If you haven’t gotten the book yet, the authors posted their Master Recipe recently. You may want to watch this video, which shows how to shape a loaf.

    These pizza rolls are now a lunch box staple, and I always have some in my freezer. The boys’ preschool will warm these up for lunch, but I’m trying to think of how I can make them portable for kindergarten. Maybe a shallow, wide-mouth thermos.

    Lastly, but definitely not least, I’ve come to love the refrigerator rise, which is a working mom’s best trick. Shape the dough in the morning on parchment paper, cover with plastic wrap, and leave it in the fridge. When you get home, preheat the oven, and bake as normal. Fresh bread really is the bomb!

    Disclosure: I’m an Amazon affiliate, so any purchase you make after entering Amazon through a link on Chief Family Officer supports this site at no additional cost to you. Thank you!

    Artisan Bread Update: This Recipe Has Changed My Life!

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    Background: For Christmas, I received a book about making artisan bread in five minutes a day. You can read my progress thus far here, in reverse chronological order.

    To say that Artisan Bread in Five Minutes a Dayhas changed my life isn’t an exaggeration. The most important change has been in feeding my kids dinner. Even if they dislike the entree – which, alas is more often than not – they’ll eat the fruit and freshly baked bread that’s on their plate. So they still get enough calories and I don’t worry that they’re going to bed hungry. (Read my previous posts about feeding the boys.)

    The artisan bread method works unbelievably well. It really is as simple as mixing up a batch of dough, letting it rise on the counter for a couple of hours, and then parking it in the fridge until you’re ready to bake. I was thrilled to find this FAQ on the authors’ web site yesterday, because it suggests a great weekday method for people like me, who come home in the evening and then make dinner: the refrigerator rise. I’m excited to try it, because I’ve previously discussed my timing issues.

    Now that we’re at the end of January into February, I’m wondering what I will do when the weather warms up and I no longer want to use my regular oven on a daily basis. I’ve had some success baking bread in my toaster oven, but it’s not my favorite because I keep worrying that the bread will rise too much and be too close to the top of the oven. I’m contemplating a new toaster oven that has more height, but I hate spending money on a new toaster when I’ve got a perfectly good one already.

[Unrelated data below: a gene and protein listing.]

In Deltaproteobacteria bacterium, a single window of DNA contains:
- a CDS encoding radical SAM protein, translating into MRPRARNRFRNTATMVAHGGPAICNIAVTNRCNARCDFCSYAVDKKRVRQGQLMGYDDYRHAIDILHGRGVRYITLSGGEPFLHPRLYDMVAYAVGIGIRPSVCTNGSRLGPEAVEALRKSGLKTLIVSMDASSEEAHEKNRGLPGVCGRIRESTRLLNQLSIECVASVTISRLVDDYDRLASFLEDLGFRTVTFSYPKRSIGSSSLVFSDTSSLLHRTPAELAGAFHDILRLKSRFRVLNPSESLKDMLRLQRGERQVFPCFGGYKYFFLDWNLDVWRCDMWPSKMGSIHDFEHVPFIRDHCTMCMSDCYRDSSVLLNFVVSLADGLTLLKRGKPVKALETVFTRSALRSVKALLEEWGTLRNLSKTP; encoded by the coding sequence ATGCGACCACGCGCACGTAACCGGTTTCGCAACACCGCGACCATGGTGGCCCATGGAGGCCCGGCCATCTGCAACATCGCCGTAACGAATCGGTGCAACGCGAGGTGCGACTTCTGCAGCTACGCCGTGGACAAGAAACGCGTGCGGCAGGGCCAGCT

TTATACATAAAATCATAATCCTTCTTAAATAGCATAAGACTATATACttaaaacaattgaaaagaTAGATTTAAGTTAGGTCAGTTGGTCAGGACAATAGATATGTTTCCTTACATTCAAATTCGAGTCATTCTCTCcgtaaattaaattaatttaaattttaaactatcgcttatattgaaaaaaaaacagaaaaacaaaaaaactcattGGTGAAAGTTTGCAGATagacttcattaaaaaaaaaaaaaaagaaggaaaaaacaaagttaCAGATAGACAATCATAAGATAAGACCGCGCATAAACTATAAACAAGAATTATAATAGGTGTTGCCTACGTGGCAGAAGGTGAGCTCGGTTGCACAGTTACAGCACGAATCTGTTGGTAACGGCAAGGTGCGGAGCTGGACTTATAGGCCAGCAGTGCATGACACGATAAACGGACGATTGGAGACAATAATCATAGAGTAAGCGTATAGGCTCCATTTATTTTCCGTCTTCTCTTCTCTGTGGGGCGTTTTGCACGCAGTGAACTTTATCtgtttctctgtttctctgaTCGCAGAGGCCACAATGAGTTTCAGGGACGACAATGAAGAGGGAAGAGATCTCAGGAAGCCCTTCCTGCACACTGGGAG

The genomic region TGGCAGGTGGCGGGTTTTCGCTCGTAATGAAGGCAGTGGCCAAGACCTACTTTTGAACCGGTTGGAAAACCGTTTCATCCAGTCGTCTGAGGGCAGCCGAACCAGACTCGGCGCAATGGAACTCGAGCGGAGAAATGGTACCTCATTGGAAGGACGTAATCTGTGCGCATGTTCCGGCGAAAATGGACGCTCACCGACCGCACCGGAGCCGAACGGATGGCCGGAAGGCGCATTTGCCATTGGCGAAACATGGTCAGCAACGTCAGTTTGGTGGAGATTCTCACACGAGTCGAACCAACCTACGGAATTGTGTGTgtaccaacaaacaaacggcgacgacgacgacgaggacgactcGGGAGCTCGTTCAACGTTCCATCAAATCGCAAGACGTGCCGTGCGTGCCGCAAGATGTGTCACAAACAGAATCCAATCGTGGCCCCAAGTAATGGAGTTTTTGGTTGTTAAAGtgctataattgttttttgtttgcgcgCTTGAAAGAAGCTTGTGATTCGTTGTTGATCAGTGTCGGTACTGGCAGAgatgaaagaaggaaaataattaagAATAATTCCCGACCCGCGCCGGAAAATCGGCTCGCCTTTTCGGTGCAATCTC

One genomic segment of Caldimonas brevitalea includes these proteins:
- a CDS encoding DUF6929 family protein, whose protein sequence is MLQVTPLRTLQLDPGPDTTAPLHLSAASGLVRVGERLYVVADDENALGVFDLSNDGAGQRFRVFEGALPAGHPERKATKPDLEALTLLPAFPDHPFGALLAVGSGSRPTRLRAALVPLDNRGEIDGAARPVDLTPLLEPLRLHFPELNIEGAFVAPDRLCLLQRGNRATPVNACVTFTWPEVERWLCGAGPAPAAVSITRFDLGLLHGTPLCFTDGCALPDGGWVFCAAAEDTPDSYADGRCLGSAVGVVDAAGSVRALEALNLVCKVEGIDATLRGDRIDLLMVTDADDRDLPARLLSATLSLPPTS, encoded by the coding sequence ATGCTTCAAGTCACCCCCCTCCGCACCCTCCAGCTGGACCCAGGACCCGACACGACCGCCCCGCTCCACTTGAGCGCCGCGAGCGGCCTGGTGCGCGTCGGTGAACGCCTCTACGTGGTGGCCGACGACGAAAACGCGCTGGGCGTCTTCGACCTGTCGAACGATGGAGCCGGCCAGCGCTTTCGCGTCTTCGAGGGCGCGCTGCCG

One word about leftover bread – it really doesn’t taste as great when it’s not fresh. I’ve taken to putting it in the freezer, and when there’s enough, I make a strata.

    Note about the image: It’s a pizza wheel I made using the authors’ directions. These have been great to keep in the freezer and have on hand for fast and easy lunches.

    Disclosure: I’m an Amazon affiliate, so any purchase you make after entering Amazon through a link on Chief Family Officer supports this site at no additional cost to you. Thank you!

    Artisan Bread Update: Still lovin’ it!

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    Background: For Christmas, I received a book about making artisan bread in five minutes a day. You can read my progress thus far here, in reverse chronological order.

    I’ve been baking bread almost every day for nearly three weeks now, but I feel like an old pro in some ways. I’ve been making one batch of dough every week, and that’s about how long it lasts. This week, I’m going to make two batches of dough so it lasts longer.

    I have a few different updates:

    Pizza dough: I used the master recipe as pizza dough last week, and I thought it was just okay. The dough rose more than I like, since I prefer very thin pizza crust. It was still good, but I prefer my usual pizza dough recipe. However, this one is easier by far since I just have to pull the dough out of the fridge. I may make a batch of the olive oil version for our next homemade pizza night.

    Pizza wheels: Speaking of pizza, over at the Artisan Bread web site, they have a recipe for pizza on a stick. It looks like a cinnamon roll, but made with pizza ingredients instead. The notes at the end made me realize that these would be fabulous to keep in the freezer for the kids’ lunches. I’m sure you could do the exact same thing with any pizza dough, including the store-bought kind.